An intensely frustrating personal experience recently has focused my mind on its implications for how we connect and relate to others.

I locked myself out of my house.

Never done that before; but as I went into the front garden to talk with the engineer from my broadband provider, the front door clicked firmly shut.

I had no coat, phone, cards, cash, keys (obviously) or any way to get back into the house.

Calls, meetings and work awaited, it was freezing cold and my husband was in the City of London; an hour away.

We’d changed our front door locks a mere 24 hours early, and with high security keys, the normal spare key that is hidden outside was not yet in place.

I don’t know my husband’s mobile number off by heart (because it’s in my phone under his name).  I borrowed the engineer’s phone to dial his work number… a tedious rerouting process which proved absurdly unhelpful then ensued.

A tale of woe for sure.

Here’s my point.  The first 5 strangers I called (using the lovely engineer’s phone), in an attempt to get them to help me in some way, laughed.  They laughed.  What’s so funny?  Why laugh when someone is genuinely in a difficult and frustrating situation?  I simply don’t get it.

Secondly, listening skills were incredibly poor.  Each individual offered (after getting past the hilarity of the situation) to take my number and call me back.  Did I mention that I’d locked myself out and my phone wasn’t with me?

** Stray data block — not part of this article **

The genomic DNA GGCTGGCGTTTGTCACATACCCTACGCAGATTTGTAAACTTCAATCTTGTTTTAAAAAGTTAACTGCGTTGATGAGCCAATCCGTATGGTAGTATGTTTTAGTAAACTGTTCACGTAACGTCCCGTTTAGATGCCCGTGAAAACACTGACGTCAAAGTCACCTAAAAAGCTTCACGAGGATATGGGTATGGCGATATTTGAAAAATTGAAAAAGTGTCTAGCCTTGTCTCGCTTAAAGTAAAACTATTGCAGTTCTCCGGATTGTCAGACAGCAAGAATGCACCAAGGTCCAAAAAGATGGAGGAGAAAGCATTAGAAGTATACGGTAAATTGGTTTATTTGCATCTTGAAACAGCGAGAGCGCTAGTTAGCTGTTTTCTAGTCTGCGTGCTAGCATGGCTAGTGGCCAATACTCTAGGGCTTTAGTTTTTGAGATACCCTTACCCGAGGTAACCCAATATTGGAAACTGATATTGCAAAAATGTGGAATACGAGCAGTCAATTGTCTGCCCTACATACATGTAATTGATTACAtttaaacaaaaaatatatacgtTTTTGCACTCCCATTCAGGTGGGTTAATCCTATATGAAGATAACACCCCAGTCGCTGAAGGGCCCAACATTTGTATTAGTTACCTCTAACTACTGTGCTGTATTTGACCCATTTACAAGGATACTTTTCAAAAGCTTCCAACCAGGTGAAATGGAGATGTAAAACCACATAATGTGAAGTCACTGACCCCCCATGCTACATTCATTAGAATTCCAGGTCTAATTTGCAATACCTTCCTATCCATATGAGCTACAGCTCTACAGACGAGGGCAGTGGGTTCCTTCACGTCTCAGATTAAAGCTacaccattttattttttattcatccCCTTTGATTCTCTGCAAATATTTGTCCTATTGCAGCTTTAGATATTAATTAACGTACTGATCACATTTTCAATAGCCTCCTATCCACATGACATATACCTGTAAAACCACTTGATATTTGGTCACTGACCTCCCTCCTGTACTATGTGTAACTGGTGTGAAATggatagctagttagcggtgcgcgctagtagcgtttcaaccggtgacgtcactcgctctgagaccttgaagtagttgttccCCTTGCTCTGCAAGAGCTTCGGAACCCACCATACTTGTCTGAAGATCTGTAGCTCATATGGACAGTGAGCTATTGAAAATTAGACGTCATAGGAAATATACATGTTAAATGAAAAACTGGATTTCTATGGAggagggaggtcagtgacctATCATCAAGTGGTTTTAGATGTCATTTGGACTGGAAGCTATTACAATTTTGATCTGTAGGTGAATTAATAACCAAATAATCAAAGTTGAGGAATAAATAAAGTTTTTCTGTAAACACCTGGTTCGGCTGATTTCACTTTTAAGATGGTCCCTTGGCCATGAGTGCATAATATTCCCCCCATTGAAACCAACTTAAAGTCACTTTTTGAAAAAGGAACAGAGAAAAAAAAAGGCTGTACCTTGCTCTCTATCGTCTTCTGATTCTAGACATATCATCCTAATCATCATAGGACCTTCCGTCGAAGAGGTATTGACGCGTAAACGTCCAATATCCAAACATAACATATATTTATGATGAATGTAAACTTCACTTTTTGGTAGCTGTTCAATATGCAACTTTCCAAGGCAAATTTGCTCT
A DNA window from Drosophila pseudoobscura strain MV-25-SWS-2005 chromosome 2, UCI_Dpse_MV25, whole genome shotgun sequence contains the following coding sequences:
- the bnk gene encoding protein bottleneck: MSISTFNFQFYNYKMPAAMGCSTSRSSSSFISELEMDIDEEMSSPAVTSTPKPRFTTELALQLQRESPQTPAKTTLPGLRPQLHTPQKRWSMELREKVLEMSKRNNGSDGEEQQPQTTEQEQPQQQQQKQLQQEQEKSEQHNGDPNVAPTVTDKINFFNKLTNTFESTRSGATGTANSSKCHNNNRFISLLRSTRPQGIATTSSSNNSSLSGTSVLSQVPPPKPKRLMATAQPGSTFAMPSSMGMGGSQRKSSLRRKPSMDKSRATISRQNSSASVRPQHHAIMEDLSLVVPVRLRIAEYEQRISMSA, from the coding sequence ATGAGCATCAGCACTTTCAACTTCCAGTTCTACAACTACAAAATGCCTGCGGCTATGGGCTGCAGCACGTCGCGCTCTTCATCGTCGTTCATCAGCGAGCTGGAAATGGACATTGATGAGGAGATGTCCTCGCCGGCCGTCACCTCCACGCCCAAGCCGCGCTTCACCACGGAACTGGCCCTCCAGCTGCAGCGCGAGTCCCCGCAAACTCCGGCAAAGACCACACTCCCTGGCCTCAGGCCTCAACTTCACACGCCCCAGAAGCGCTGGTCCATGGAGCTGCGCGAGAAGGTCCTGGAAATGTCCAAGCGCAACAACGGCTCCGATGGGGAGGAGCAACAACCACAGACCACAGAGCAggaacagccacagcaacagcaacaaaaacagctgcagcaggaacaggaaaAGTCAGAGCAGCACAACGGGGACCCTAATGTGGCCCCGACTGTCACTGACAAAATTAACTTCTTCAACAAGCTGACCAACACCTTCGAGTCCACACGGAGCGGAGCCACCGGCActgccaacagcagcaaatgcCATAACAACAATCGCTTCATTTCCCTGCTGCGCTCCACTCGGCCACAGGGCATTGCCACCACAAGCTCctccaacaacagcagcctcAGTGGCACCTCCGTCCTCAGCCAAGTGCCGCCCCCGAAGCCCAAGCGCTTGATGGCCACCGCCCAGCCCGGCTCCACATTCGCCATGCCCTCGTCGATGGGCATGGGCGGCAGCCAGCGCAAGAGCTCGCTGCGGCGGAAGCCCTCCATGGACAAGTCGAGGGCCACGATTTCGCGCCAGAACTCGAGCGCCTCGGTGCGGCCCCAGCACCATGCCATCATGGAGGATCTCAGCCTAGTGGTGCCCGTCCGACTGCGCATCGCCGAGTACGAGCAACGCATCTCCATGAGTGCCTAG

Thirdly, it got me thinking… was that just an odd day and these were odd responses?  Or is it reflective of a more common trend?

Here’s my conclusion.  Empathy is powerfully conveyed in the first, immediate moments of our response to others.  How we respond dramatically impacts the perception others will have of us, the emotion others will feel about us and the long term memory that others will hold in relation to us.  I’m also reminded of the fundamental need we as human beings have for empathy… especially in moments of vulnerability large and small.  I’ve yet to meet a professional who doesn’t think that they show empathy, however I’m equally certain that we can completely miss the moments to show it, meaningfully, wholeheartedly, humanely, kindly.

If we want individuals to grow, if we want teams to evolve and strengthen trust; if we want our best people to really love working with and for our business, if we want them to achieve that which seems impossible at work, we need to encourage our people to take risks, get things wrong, learn from their mistakes, regroup and go again.  That will require courage and vulnerability in spades. 

So, when they do take that leap, my question for leaders is very simple.  When it comes to empathy, how can all of us dial it up?

Until next time…..

Sarah Brummitt FFIPI AICI CIP